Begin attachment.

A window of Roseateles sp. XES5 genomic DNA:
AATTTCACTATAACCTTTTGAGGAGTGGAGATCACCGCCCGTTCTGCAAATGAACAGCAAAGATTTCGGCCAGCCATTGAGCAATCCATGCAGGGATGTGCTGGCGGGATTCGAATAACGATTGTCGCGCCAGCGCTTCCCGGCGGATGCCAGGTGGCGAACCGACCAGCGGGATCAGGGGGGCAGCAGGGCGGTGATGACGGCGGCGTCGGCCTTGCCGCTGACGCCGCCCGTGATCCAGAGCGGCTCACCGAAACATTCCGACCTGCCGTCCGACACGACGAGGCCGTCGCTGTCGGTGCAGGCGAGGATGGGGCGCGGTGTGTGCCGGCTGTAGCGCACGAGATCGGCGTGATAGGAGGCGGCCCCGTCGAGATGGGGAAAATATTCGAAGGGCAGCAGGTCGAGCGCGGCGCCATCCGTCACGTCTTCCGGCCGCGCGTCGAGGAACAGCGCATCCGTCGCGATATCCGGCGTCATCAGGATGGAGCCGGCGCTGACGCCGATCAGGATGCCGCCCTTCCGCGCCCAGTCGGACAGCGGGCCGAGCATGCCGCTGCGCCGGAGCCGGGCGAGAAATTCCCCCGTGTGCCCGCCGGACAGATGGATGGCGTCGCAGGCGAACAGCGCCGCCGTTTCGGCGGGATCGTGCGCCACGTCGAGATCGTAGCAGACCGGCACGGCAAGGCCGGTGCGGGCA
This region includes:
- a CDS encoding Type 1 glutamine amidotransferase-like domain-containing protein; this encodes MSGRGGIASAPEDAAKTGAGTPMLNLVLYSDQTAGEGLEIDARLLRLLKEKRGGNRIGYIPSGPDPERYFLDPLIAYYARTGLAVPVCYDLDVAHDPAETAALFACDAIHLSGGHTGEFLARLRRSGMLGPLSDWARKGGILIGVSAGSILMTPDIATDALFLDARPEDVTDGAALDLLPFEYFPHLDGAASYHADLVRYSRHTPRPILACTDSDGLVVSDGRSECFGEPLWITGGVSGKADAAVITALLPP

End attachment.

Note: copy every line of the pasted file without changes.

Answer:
A window of Roseateles sp. XES5 genomic DNA:
AATTTCACTATAACCTTTTGAGGAGTGGAGATCACCGCCCGTTCTGCAAATGAACAGCAAAGATTTCGGCCAGCCATTGAGCAATCCATGCAGGGATGTGCTGGCGGGATTCGAATAACGATTGTCGCGCCAGCGCTTCCCGGCGGATGCCAGGTGGCGAACCGACCAGCGGGATCAGGGGGGCAGCAGGGCGGTGATGACGGCGGCGTCGGCCTTGCCGCTGACGCCGCCCGTGATCCAGAGCGGCTCACCGAAACATTCCGACCTGCCGTCCGACACGACGAGGCCGTCGCTGTCGGTGCAGGCGAGGATGGGGCGCGGTGTGTGCCGGCTGTAGCGCACGAGATCGGCGTGATAGGAGGCGGCCCCGTCGAGATGGGGAAAATATTCGAAGGGCAGCAGGTCGAGCGCGGCGCCATCCGTCACGTCTTCCGGCCGCGCGTCGAGGAACAGCGCATCCGTCGCGATATCCGGCGTCATCAGGATGGAGCCGGCGCTGACGCCGATCAGGATGCCGCCCTTCCGCGCCCAGTCGGACAGCGGGCCGAGCATGCCGCTGCGCCGGAGCCGGGCGAGAAATTCCCCCGTGTGCCCGCCGGACAGATGGATGGCGTCGCAGGCGAACAGCGCCGCCGTTTCGGCGGGATCGTGCGCCACGTCGAGATCGTAGCAGACCGGCACGGCAAGGCCGGTGCGGGCA
This region includes:
- a CDS encoding Type 1 glutamine amidotransferase-like domain-containing protein; this encodes MSGRGGIASAPEDAAKTGAGTPMLNLVLYSDQTAGEGLEIDARLLRLLKEKRGGNRIGYIPSGPDPERYFLDPLIAYYARTGLAVPVCYDLDVAHDPAETAALFACDAIHLSGGHTGEFLARLRRSGMLGPLSDWARKGGILIGVSAGSILMTPDIATDALFLDARPEDVTDGAALDLLPFEYFPHLDGAASYHADLVRYSRHTPRPILACTDSDGLVVSDGRSECFGEPLWITGGVSGKADAAVITALLPP